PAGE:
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Protect your skin from the sun

Frequent exposure to the sun causes skin changes that can be harmful. It can cause skin changes, such as skin cancer, wrinkles, and age spots. Some sun exposure is required since is the main source of Vitamin D, a vitamin that is important in maintaining good bone health.

The two types of sun rays that can injure the skin are ultraviolet A (UVA) and ultraviolet B (UVB). UVA affects the deep layers of skin. UVB damages the outermost layers of the skin and causes sunburn.

You can do a few things to lower your risk and to protect your skin from the sun. This includes using sunscreen and other protective measures such as:

  • Reduce sun exposure, particularly from 10 a.m. to 4 p.m. when UV rays are the strongest.
  • Remember that the higher you are, the quicker your skin burns with sun exposure. And the start of summer is when UV rays can cause the most skin damage.
  • Use sun protection, even on cloudy days. Clouds and haze do not protect you from the sun and can even make UVB rays stronger.
  • Avoid surfaces that reflect light, such as water, sand, concrete, snow, and areas that are painted white.
  • DO NOT use sun lamps and tanning beds (tanning salons). Spending 15 to 20 minutes at a tanning salon is as dangerous as a full day spent in the sun.

It is important not to rely on sunscreen alone for sun protection. Wearing Hats and sunglasses provide additional measures to protect from the sun.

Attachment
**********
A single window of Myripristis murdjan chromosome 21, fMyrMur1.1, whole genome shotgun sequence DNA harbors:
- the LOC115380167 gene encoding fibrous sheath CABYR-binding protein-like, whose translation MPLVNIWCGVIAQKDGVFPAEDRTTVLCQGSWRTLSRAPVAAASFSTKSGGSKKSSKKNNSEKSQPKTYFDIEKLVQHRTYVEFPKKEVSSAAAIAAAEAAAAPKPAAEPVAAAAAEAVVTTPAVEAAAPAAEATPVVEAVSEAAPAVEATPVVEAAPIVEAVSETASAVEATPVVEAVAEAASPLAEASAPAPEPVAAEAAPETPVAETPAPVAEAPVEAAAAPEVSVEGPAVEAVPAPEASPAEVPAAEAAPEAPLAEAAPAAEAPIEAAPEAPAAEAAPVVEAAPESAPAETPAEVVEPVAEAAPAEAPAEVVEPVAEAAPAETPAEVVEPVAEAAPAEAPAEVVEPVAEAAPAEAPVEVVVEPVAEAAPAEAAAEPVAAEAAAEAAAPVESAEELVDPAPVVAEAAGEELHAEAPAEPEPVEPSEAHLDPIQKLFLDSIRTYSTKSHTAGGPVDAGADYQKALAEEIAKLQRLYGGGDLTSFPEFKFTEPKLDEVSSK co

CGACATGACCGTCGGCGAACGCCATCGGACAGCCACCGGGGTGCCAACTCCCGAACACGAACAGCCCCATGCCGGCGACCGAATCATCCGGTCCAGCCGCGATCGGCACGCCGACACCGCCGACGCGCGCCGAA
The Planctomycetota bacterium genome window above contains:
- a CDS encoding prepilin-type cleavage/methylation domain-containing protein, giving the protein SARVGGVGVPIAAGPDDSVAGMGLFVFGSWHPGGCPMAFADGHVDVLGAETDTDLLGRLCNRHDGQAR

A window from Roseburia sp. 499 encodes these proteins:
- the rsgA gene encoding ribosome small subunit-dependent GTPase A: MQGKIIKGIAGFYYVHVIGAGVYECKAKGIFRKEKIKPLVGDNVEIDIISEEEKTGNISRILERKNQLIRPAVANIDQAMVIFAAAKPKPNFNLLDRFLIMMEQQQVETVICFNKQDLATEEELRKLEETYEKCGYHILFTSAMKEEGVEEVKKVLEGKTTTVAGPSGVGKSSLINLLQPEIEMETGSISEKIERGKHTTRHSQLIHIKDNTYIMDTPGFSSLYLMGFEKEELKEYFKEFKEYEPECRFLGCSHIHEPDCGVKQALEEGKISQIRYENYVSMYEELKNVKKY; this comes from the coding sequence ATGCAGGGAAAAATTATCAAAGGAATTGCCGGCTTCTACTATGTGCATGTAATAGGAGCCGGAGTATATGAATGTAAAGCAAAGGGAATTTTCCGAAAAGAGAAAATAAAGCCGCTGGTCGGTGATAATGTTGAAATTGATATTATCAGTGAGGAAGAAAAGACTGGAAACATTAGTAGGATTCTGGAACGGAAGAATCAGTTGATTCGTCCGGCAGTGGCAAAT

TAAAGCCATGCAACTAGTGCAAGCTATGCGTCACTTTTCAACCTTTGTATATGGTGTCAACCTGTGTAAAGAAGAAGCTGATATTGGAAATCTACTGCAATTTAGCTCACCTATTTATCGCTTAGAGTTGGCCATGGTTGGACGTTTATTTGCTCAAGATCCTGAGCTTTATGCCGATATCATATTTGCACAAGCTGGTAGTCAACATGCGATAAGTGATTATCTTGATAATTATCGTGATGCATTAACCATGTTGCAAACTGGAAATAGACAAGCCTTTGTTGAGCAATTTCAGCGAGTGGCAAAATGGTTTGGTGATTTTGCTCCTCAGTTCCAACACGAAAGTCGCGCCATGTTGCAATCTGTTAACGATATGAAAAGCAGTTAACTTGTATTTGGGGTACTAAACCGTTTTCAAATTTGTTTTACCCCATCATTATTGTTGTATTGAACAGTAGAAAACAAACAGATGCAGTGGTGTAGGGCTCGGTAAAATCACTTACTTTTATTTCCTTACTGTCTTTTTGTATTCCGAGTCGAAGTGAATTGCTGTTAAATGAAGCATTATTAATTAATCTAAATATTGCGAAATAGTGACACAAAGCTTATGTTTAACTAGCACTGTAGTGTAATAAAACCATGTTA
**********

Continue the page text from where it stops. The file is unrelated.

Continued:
There are medications that make skin much more sensitive to sunburns. These medications range from antibiotics to heart medications. Talk to your pharmacist if you are planning to spend more time than usual in the sun so you can know your risks and what steps you can take to protect yourself.

Choosing a Sunscreen:

Choose a sunscreen that:

  • Blocks both UVA and UVB. These products are labeled as broad spectrum.
  • Labeled SPF 30 or higher. SPF stands for “Sun Protection Factor”. This number indicates how well the product protects the skin from UVB damage.
  • Those that are water resistant, even if your activities do not include swimming. This type of sunscreen stays on your skin longer when your skin gets wet.

Sunscreen for Infants

For infants <6 months of age, avoid sun exposure whenever possible. Seek or create shade using items such as stroller hoods/covers and umbrellas. Infants should wear wide-brimmed hats and lightweight, loose-fitting clothing that covers the arms and legs. In the exceptional case where sun exposure is unavoidable despite these measures, a broad-spectrum SPF 30 sunscreen for babies can be applied to the small exposed areas (e.g., face, back of hands). To date, no data show toxicity from absorption of sunscreen ingredients in infants. Children 6 months of age or older should follow the same sun protection as advised for adults.


  1. Compendium of Therapeutics for Minor Ailments. Canadian Pharmacists Association(2016)
  2. Sun Protection- US National Library of Medicine. MedlinePlus. (2016)


This article was provided by an Rxnet Pharmacist, Rxnet is a virtual pharmacy network that helps plan sponsors optimize their drug plan design to obtain cost efficient solutions for their plan members. We also work with clients to provide access to our member pharmacies through text refills and online refills.

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This information is not intended to be a substitute for professional medical advice, diagnosis or treatment. Always seek the advice of your physician or other qualified health provider with any questions about your medical condition. Do not disregard professional medical advice or delay seeking advice or treatment because of something you have read here.

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